The CRM system, whenever there is a modification on customer information to name/cnpj/cpf (brazilian official documents) must ask the operator if all the data remain valid.
An IT requirement is being drawn up in order to implement the above procedure. This requirement must also include the definition of not including the contact name in the "business" customer’s invoices.
Although all critical variables have deserved analysis and improvement or control, the question related to the Master Data Base seemed to be the most significant according to a first analysis of the project team.
The Master Data Base was used as reference tool only (as we see in the process map).
There was no link from Master Data Base to CRM system, in order to update it.
CRM was the system that provided data for issuing invoices.
So, the question to be made was:
Did the Master Data Base really have a poorer quality of information than the CRM system?
In order to answer the question, a temporal comparison between what was called MDB quality and CRM quality had to be undertaken. The ownership of phone lines was the chosen variable to define:
pMDB and p CRM
Where, for example, p MDB was the proportion defective related to ownership of the Master Data Base.
The comparison in a time line can be seen in the following chart:
Temporal comparison of Master Database quality versus CRM quality
Both processes seem to be under control and we can see that the Customer Relationship Management system shows a worse level of quality regarding the essential information ownership of phone line. Therefore, one of the first beliefs of those involved with the process had no quantitative basis. The Master Data Base was really a better source of correct information for issuing invoices.
So, an automatic link from MDB to company´s CRM would bring significant benefits. We would be exchanging a 30% error risk by a 10% error risk.
The obstacle to be overcome, then, was the creation of an automatic update process for the changes made by other telecom companies were reflected in our CRM system.
Therefore, the IT department had a significant participation in the creation of this new updating process.
The decisions that served as a basis for this implementation have been based on the assumption (quantitatively proven) that the MDB information quality is better than our CRM information quality.
The figure below includes the main improvement actions implemented by the project team. The most significant action (Movement File) is indicated and is a consequence of the quantitative comparison between the MDB quality and the CRM quality.
Main improvement actions implemented by project team (click to enlarge)
- Review of systems interfaces (CRM and Billing systems).
- Master Data Base (MDB) quality evaluation.
- Treatment of input errors.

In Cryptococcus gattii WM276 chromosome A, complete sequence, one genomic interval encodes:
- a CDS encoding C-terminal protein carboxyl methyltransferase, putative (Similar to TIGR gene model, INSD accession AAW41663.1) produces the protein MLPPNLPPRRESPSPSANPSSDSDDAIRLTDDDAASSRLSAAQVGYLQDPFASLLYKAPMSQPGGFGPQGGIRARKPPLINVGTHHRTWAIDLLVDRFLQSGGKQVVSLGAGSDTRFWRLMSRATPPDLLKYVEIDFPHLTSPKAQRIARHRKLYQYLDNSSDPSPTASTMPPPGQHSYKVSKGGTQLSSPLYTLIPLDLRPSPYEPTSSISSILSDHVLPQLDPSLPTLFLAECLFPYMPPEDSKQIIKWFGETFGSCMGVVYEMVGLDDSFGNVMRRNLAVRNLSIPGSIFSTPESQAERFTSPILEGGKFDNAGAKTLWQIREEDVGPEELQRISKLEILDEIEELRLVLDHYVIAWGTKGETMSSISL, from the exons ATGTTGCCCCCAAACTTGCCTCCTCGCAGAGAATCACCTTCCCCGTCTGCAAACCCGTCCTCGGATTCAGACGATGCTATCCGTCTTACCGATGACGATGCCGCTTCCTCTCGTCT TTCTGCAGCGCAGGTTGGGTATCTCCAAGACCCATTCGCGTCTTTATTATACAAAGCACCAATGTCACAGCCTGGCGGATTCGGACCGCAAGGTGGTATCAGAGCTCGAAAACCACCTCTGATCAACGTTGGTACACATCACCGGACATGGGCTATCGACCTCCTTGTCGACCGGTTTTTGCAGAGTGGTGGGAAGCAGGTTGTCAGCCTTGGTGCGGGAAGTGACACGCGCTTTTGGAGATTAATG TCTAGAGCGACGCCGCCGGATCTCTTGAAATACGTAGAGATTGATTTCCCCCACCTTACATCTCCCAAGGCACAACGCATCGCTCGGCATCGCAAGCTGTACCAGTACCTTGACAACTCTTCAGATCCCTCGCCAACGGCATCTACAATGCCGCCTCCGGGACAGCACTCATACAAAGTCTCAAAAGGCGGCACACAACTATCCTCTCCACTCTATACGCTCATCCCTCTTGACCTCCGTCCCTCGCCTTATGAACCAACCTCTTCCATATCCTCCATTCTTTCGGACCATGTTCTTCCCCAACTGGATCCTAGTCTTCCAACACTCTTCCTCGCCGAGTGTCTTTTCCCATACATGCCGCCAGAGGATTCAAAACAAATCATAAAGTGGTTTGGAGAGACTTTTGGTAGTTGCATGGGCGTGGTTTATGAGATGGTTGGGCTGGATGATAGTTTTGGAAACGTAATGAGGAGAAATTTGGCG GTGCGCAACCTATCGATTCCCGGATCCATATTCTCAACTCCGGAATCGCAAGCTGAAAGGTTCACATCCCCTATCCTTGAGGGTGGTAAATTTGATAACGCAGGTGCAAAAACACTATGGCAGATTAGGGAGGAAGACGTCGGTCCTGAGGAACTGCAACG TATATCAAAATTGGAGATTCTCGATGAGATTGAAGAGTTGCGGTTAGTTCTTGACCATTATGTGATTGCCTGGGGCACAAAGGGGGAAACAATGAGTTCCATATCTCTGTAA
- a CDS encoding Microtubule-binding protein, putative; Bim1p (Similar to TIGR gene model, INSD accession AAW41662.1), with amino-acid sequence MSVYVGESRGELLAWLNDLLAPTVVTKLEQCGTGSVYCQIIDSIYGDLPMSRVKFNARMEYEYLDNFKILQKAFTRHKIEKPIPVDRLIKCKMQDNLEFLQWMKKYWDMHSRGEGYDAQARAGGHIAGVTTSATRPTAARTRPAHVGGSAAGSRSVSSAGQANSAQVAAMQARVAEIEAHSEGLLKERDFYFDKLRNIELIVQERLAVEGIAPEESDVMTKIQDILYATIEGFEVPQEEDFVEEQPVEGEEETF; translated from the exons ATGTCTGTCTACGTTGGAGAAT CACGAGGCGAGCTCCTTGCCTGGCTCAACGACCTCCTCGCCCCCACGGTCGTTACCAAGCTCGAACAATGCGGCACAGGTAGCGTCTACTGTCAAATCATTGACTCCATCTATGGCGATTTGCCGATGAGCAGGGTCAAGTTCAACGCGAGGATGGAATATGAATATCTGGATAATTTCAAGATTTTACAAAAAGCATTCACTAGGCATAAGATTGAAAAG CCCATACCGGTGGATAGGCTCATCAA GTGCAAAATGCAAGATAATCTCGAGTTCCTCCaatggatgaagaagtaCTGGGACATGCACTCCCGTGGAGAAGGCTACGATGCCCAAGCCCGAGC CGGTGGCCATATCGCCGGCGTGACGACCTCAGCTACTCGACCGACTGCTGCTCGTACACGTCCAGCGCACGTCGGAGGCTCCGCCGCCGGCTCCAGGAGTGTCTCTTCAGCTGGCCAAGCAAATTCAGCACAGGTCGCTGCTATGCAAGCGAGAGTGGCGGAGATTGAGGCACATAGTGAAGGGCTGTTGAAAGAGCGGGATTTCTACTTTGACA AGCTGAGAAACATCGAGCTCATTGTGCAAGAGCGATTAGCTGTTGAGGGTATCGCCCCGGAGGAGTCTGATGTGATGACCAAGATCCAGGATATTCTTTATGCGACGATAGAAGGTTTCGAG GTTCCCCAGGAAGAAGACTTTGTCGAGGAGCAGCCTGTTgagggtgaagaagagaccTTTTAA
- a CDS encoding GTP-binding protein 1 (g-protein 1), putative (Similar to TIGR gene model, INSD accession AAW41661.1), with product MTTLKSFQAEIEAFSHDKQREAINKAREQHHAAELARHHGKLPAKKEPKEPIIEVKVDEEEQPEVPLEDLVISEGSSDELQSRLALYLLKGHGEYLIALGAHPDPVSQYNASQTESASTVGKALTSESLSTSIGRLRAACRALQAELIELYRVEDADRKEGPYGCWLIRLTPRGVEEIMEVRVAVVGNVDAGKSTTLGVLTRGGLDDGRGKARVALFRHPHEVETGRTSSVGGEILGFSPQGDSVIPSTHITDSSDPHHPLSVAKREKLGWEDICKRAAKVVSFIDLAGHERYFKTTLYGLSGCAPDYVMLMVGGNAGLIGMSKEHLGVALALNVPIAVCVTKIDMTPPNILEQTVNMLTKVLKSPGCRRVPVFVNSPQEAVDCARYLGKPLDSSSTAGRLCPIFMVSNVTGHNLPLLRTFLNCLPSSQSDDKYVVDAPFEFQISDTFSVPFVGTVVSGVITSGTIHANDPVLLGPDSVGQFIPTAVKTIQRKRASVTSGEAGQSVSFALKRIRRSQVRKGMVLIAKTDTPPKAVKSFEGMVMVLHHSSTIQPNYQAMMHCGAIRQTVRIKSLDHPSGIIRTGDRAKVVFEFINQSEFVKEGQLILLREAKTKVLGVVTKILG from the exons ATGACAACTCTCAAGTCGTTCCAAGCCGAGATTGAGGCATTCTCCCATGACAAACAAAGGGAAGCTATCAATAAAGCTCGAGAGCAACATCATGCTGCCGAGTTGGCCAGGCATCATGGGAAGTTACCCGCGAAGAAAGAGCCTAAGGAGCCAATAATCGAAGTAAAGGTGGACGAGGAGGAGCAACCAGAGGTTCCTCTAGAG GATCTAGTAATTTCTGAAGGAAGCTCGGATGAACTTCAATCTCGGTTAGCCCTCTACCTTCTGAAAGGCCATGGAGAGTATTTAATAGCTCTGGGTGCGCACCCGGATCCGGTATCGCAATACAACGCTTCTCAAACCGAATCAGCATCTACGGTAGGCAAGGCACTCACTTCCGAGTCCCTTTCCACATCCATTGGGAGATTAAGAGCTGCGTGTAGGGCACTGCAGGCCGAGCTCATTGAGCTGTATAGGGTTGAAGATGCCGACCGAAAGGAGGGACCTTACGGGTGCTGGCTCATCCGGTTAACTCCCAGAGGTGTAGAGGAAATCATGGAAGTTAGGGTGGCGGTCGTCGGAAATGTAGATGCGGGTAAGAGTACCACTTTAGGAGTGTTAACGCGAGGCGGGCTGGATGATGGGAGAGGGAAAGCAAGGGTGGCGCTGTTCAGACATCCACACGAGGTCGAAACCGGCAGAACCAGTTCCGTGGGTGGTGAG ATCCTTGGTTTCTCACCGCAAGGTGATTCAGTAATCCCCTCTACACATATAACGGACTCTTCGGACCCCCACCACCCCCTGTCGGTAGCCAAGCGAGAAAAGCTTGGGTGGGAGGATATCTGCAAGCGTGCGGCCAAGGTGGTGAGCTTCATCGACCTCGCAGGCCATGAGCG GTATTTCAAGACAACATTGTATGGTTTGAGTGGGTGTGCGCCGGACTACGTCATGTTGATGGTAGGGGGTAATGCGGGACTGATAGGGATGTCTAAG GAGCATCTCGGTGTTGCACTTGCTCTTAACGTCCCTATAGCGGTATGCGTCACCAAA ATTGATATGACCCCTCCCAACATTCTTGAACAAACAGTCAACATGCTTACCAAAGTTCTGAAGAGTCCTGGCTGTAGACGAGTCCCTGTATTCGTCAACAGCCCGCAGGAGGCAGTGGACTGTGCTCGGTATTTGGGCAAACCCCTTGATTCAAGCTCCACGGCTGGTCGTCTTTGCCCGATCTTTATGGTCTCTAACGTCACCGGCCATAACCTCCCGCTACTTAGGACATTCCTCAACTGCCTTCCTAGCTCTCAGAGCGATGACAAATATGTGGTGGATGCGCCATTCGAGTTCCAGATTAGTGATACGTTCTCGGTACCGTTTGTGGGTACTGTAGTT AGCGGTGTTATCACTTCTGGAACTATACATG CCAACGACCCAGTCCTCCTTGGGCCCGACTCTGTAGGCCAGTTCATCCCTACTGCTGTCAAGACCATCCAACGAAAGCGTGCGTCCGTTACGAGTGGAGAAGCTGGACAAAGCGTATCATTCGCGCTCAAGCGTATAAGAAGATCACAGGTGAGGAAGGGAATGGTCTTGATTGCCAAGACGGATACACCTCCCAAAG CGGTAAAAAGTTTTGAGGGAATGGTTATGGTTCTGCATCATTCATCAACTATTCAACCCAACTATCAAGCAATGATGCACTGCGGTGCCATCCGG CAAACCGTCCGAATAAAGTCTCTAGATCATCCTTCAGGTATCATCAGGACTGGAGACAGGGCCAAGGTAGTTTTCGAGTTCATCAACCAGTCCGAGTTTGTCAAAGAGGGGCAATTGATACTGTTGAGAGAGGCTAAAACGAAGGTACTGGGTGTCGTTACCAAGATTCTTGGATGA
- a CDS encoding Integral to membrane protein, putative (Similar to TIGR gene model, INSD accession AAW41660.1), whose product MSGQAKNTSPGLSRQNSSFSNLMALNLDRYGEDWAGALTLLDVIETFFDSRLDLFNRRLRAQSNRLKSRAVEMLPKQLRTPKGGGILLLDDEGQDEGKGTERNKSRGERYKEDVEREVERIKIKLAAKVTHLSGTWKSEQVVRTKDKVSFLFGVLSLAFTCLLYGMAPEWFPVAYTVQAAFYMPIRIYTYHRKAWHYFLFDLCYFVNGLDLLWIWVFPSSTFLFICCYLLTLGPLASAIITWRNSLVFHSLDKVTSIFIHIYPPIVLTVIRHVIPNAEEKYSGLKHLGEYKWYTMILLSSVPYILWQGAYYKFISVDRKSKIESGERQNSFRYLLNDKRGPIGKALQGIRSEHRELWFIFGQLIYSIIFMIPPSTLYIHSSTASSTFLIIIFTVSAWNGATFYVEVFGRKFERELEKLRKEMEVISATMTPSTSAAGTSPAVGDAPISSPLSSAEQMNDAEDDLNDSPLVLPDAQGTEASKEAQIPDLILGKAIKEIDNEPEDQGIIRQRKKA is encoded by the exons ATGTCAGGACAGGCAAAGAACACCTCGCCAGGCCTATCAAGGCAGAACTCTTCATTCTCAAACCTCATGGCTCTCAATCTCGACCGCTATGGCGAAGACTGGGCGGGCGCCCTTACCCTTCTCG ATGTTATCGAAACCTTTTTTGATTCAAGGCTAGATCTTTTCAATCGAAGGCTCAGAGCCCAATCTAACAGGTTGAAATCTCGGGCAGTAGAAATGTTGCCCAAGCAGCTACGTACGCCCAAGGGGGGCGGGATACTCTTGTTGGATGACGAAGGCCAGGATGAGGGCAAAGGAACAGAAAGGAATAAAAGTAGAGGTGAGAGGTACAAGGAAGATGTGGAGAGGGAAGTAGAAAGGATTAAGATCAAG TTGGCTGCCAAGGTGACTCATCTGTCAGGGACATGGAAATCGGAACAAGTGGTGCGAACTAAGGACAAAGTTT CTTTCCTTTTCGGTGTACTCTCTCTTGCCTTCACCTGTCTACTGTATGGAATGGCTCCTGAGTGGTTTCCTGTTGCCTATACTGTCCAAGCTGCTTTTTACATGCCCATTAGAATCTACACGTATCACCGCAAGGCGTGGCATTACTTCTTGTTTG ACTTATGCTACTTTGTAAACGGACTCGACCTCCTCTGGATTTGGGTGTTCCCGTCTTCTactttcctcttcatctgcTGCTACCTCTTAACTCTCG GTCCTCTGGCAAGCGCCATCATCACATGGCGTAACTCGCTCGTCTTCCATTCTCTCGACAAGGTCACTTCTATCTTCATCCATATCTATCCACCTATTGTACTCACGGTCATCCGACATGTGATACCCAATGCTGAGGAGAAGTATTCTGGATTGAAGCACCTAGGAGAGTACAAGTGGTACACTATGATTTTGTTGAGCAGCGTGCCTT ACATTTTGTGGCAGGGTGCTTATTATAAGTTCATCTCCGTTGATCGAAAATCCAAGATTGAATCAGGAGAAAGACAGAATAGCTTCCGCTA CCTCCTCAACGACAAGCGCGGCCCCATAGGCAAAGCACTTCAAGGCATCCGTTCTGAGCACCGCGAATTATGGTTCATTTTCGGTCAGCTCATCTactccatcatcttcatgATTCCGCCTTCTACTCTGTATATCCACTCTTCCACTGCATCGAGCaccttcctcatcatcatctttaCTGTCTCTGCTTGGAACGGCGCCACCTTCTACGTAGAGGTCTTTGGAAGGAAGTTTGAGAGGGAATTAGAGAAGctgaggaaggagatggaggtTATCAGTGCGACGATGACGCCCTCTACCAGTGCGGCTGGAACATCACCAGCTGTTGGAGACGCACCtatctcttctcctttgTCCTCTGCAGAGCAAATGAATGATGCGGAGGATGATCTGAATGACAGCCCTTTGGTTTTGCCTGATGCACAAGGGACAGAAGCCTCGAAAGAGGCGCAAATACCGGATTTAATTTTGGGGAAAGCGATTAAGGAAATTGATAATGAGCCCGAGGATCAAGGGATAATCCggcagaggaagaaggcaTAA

- CRM data base cleansing.
- Master Data Base cleansing.
- Treatment of change of ownership backlog.
- Movement File implementation: automatic updating (Master Data Base / CRM).
- Improvement of security of information input in CRM.
- Cleansing of incremental Master Data Base uploads.
- Correction of wrong download of customers data base
After implementation of these significant improvement actions (notably the use of Master Data Base as the new source for invoices data), we could see the process improvement graphically in next figures.
Weekly sampling of customer claims related to change of ownership of phone line (click to enlarge)
The chart above is on a weekly basis and presents the absolute values of customers claims related to change of ownership of phone lines. This indicator shows two kinds of weakness:
- Not every invoice failure is reported by the customer.
- The absolute numbers do not include the relativization that is needed to evaluate the process quality. In other words, a "denominator" is missing in our indicator. This would be the total invoices issued weekly.
This second chart presents the monthly sampling, in relative terms, of customer’s claims captured in the company call center, due to change of ownership. Every month, we divided the amount of claims captured by the amount of invoices issued that month, making the metric more reliable. Note the reduction of mean and variance after the improvements implementation. The process also started to operate under higher stability.
Monthly sampling of customer claims related to change of ownership of phone line divided by number of invoices issues that month (click to enlarge)
The following Xchart allows us to analyze the modifications more deeply.
Analyzing results using an X Chart (click to enlarge)
Before improvements the process was out of control and presenting high variation. After the implementation of the action plan the mean was reduced from 1.24% to 0.55% and all the measurements for seven months fall between control limits (the proportion defective reduction was nearly 60%, the established goal).
From what we saw, it was difficult for the project group to create a totally unbiased metric for the project, due to the limitations of the very circumstances in which customers complaints are recorded.
The customers complaints follow up was very helpful, but a more rigid approach would be needed in order to estimate the process proportion defective.
The project control phase demanded the establishment of procedures and documentation related to the IT systems as well as the creation of a statistical process control which allowed process owners to monitor and improve the process.